One of the two scariest problems for me is my suicidality. I think about killing myself nearly every day. If I make it through most of a day without any suicidal thoughts, I will often notice and these thoughts immediately take over my brain and are generally much stronger than they normally would be. There have been a number of times I think I would have attempted suicide, if my current choice was immediately available. By current choice, I mean that I usually have one or two methods of suicide that I obsessively think about and these methods change or evolve over time. I only remember two times where I had my preferred means of death available and I was very close to going through with it. The first was three or four years ago when I was in San Francisco with my family and we were walking on the Golden Gate Bridge. The second was a few weeks ago when I spent about two hours trying to decide between doing homework and attempting to hang myself from my bed with my sheets. Thank the FSM that I didn’t go through with either of these. I first noticed these suicidal thoughts about half a year after the depression and since then I don’t think I have gone a week without thinking about killing myself.

The other of the two scariest problems is a few terrifying and disturbing fantasies. I seriously hope they are part of a mental disorder, because if these kinds of thoughts are normal, there is something seriously fucking wrong with the human brain. I am not going to go into detail, simply because they are far too fucked up to willingly share. I don’t think I am in danger of attempting any of them, but I would really like these thoughts and ideas to go away.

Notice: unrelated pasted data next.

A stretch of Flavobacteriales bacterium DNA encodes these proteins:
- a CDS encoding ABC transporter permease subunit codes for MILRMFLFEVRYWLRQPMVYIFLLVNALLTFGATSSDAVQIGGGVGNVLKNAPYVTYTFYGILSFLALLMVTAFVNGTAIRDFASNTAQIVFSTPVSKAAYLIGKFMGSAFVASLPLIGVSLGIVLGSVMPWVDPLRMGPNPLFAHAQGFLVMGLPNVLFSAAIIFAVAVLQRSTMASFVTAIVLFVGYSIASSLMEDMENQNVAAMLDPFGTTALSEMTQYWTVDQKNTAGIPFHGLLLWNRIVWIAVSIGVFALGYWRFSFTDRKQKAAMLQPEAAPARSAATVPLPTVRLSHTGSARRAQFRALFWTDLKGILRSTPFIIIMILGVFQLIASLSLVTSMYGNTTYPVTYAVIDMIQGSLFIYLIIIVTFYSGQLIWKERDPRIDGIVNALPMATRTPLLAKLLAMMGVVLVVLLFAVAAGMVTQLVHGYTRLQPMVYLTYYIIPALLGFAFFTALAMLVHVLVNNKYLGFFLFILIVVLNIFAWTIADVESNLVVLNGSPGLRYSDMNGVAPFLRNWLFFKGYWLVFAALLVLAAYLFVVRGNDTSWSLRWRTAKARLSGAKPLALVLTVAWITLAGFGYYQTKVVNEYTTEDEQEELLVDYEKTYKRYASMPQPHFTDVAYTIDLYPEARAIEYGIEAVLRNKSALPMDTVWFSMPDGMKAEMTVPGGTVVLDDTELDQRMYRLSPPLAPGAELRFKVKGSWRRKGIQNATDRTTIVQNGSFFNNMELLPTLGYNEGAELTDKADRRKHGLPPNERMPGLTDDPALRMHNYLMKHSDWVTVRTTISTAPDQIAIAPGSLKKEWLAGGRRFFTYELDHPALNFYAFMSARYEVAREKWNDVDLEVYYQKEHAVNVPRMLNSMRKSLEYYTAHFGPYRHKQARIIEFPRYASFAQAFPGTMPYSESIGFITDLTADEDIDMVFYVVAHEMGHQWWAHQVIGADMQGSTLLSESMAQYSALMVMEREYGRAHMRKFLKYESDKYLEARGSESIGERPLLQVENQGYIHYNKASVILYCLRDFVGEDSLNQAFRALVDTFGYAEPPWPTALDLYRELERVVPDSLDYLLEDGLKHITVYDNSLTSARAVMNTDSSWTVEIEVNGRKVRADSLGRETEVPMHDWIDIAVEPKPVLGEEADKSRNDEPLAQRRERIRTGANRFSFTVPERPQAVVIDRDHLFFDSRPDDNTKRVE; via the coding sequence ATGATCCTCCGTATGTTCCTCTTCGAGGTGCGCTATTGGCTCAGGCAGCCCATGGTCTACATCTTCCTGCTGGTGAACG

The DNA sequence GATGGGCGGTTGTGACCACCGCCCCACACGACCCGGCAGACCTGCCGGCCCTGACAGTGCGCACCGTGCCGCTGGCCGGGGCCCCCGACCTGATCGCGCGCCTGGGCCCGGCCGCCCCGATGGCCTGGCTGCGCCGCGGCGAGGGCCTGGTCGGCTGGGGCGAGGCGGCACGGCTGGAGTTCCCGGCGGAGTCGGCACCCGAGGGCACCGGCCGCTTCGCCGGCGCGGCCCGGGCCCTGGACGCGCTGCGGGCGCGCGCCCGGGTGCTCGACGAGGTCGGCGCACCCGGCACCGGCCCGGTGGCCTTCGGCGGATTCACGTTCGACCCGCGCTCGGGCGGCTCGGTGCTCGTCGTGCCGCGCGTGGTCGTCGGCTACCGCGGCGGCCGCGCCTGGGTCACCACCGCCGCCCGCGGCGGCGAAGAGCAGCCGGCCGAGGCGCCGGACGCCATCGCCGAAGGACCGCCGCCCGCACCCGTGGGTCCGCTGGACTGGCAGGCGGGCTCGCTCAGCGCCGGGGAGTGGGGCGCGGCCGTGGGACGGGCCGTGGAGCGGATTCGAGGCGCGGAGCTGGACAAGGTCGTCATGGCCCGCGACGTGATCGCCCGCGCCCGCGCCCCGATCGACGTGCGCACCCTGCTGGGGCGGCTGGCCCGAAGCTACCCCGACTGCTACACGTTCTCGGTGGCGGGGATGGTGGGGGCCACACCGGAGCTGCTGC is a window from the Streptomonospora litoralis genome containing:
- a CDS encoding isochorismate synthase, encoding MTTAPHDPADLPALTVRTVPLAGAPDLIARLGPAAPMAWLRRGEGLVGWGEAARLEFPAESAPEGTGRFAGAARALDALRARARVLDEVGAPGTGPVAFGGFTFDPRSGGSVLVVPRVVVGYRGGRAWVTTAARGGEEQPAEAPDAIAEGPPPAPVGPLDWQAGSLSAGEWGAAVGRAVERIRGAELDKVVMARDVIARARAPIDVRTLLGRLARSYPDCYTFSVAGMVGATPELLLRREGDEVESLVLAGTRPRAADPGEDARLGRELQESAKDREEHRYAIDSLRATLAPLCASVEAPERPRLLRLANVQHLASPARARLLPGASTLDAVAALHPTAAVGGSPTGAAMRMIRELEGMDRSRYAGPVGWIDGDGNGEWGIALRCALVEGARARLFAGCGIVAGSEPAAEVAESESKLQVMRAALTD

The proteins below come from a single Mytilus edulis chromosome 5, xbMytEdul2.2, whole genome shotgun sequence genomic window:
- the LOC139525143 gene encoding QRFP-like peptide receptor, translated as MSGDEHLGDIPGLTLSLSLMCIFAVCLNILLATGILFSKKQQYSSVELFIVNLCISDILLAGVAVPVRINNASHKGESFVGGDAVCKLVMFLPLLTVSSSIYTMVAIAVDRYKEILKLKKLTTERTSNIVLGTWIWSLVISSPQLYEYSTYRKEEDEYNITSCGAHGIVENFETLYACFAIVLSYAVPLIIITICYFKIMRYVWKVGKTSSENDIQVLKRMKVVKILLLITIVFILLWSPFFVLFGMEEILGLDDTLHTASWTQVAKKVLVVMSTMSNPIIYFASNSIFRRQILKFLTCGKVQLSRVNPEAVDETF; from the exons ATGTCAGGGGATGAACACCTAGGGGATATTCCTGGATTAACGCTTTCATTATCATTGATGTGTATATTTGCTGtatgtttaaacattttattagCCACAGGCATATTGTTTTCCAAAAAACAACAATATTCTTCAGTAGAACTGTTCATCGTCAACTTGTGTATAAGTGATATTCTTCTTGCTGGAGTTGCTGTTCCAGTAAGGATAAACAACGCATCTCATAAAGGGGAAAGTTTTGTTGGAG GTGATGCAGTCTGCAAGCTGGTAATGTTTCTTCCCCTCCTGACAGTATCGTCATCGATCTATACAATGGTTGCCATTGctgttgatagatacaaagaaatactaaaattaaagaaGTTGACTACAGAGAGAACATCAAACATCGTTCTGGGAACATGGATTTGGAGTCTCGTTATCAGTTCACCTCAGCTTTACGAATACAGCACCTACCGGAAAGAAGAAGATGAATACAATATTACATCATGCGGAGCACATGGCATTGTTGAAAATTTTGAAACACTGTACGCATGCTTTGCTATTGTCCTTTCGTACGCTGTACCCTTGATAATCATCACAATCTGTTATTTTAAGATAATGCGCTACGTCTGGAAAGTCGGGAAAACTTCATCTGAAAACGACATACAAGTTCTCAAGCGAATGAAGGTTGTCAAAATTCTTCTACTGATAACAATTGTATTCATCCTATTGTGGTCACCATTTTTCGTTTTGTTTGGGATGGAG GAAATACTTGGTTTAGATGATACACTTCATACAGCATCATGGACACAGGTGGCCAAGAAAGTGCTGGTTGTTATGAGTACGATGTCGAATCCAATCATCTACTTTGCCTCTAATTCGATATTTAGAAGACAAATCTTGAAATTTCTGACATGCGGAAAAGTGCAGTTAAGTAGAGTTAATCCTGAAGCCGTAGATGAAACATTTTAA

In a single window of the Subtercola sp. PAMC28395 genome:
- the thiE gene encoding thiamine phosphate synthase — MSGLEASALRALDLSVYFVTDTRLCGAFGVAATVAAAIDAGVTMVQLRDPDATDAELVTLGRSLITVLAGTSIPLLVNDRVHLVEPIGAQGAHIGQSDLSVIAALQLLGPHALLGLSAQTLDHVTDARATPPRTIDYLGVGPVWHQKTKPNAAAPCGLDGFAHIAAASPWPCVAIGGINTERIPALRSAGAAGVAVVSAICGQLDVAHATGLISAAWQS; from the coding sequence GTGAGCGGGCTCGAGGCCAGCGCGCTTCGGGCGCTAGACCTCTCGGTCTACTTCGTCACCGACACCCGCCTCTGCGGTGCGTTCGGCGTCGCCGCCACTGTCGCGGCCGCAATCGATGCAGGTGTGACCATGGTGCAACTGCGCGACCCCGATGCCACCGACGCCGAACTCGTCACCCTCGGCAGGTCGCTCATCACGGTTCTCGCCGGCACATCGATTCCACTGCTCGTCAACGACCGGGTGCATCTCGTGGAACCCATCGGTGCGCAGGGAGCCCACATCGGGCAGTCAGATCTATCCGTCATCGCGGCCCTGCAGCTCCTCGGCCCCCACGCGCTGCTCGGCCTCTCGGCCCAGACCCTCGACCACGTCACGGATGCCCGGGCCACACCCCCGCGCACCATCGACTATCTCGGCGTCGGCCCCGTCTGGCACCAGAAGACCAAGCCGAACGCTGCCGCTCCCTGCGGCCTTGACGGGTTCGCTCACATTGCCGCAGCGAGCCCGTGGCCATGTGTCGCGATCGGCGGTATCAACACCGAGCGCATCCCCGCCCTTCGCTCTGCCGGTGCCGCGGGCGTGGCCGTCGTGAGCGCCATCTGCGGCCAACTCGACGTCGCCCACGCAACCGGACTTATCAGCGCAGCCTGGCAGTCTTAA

Next up is something that I suspect is similar to anorexia nervosa, but not quite the same. I don’t know if reading this could potentially cause problems for you with your own illness, so feel free to skip this paragraph. In my mind, I see myself as being quite fat, even though everything else says the opposite. I am 5’ 9” or 5’ 10” and weigh about 140 pounds. Through a variety of online tools, I estimate that I have between 10 and 13 percent body fat. Since I started lifting in September, my stomach has gone from ever so slightly pudgy to the point where I almost have a six pack just because there is nothing left to cover it. I haven’t really been able to monitor the fat on the rest of my body, because there wasn’t much to begin with. Despite this and the mirror showing a skinny, somewhat muscular guy, and my friends calling me a twig, I still feel fat and can’t shake the feeling that I am very overweight. I have never starved myself or forced myself to vomit after eating, but I subconsciously tend to prevent myself from eating more than 1200 or 1400 calories most days. There are times when I eat more (being at Skepticon was especially bad as I was eating at restaurants twice a day) and then I feel bad and angry at myself for the rest of the day. I don’t know when these feelings started, but it was definitely sometime in the past three years. Also, I have never actually been overweight, I am currently the heaviest I have ever been which is about 5 pounds more than I weighed before starting weightlifting. I am surprised and pleased that my brain is able to tell itself that this weight gain is purely muscle.